fighting spam and scams on the Internet
"419" Scam – Advance Fee / Fake Lottery Scam
The so-called "419" scam is a type of fraud dominated by criminals from Nigeria and other countries in Africa. Victims of the scam are promised a large amount of money, such as a lottery prize, inheritance, money sitting in some bank account, etc.
Victims never receive this non-existent fortune but are tricked into sending their money to the criminals, who remain anonymous. They hide their real identity and location by using fake names and fake postal addresses as well as communicating via anonymous free email accounts and mobile phones.
Keep in mind that scammers DO NOT use their real names when defrauding people.
The criminals either abuse names of real people or companies or invent names or addresses.
Any real people or companies mentioned below have NO CONNECTION to the scammers!
Read more about such scams here or in our 419 FAQ. Use the Scam-O-Matic to verify suspect emails.
Click here to report a problem with this page.
Some comments by the Scam-O-Matic about the following email:
- An email address listed inside this email has been used in a known fraud before.
- This email uses a separate reply address that is different from the sender address. Spammers use this to get replies even when the original spam sending accounts have been shut down. Also, sometimes the sender addresses are legitimate looking but fake and only the reply address is actually an email account controlled by the scammers.
- The following phrases in this message should put you on alert:
- "million united states dollars" (they want you to be blinded by the prospect of quick money, but the only money that ever changes hands in 419 scams is from you to the criminals)
- "courier company" (Courier companies mentioned in 419 scams are always fake. They will have you send money to them, but won't deliver anything. )
- This email message is a 419 scam. Please see our 419 FAQ for more details on such scams.
- This email lists free webmail addresses. Use of such addresses is typical for scams. Lotteries, banks and any but the smallest of companies do not normally use such addresses. Criminals use them to anonymously send and receive email at Internet cafes.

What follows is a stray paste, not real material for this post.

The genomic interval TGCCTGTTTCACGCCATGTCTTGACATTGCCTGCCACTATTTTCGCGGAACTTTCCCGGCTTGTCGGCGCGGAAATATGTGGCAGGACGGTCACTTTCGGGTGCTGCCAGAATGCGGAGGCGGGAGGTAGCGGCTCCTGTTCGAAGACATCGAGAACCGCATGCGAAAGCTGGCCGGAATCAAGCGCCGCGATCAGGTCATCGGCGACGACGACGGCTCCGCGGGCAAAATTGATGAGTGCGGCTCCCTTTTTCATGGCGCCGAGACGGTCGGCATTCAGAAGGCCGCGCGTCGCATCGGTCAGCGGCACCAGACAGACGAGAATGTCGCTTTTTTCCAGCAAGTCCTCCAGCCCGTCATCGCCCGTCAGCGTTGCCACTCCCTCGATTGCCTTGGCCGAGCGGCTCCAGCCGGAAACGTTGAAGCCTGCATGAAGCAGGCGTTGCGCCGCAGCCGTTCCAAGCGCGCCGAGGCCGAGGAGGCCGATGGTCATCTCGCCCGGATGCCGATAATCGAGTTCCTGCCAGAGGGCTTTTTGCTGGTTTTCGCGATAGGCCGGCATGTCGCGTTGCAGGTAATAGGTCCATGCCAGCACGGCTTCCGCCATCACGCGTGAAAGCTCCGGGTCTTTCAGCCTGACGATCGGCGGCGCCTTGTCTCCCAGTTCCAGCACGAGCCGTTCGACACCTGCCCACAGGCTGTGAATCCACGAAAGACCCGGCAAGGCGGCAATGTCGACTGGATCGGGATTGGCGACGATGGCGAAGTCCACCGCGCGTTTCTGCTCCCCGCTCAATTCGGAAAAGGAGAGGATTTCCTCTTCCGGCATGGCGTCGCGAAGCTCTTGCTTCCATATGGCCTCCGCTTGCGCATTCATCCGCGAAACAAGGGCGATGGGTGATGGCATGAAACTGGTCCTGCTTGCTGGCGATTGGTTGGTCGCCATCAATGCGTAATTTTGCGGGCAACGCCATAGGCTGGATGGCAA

- firstname.lastname@example.org (email address has been used in a known fraud before)
Fraud email example:
Date: Wed, 27 Jun 2018 02:11:33 -0700
Subject: Dear ATM Card Bearer,
Dear ATM Card Bearer,
The is to notify you that the United Nations Secretary General Mr.Antonio Guterres authorized us to pay you your long overdue fund totaling the sum of $15million united states dollars which
African bank was suppose to pay you but due to the bank in Africa and it workers in charge of your payment previously was corrupt and busy demanding unnecessary charges from you, and the United Nations Former Secretary General Mr. Ban Ki-moon was unable to take actions or revoke
your fund to banks in the states to take charges as they will be fully monitored due to his busy
schedules, the atrocities continues until Mr. Antonio Guterres the new United Nations Secretary General took office from Mr. Ban Ki-moon to make things right.
Our bank JPMorgan Chase Bank here in NJ was instruction to pay you via debit card once you respond to us with the below requirements as stated below.
Current Home Address:
Cell Phone Number:
Once you provide us with the above requirement/ the delivering fee,The courier company shall proceed further with the delivering of your ATM Card to you.
Please ensure to reply via my private Unitednations1office.email@example.com
Mr. Armet William
JP Morgan Chase Bank NJ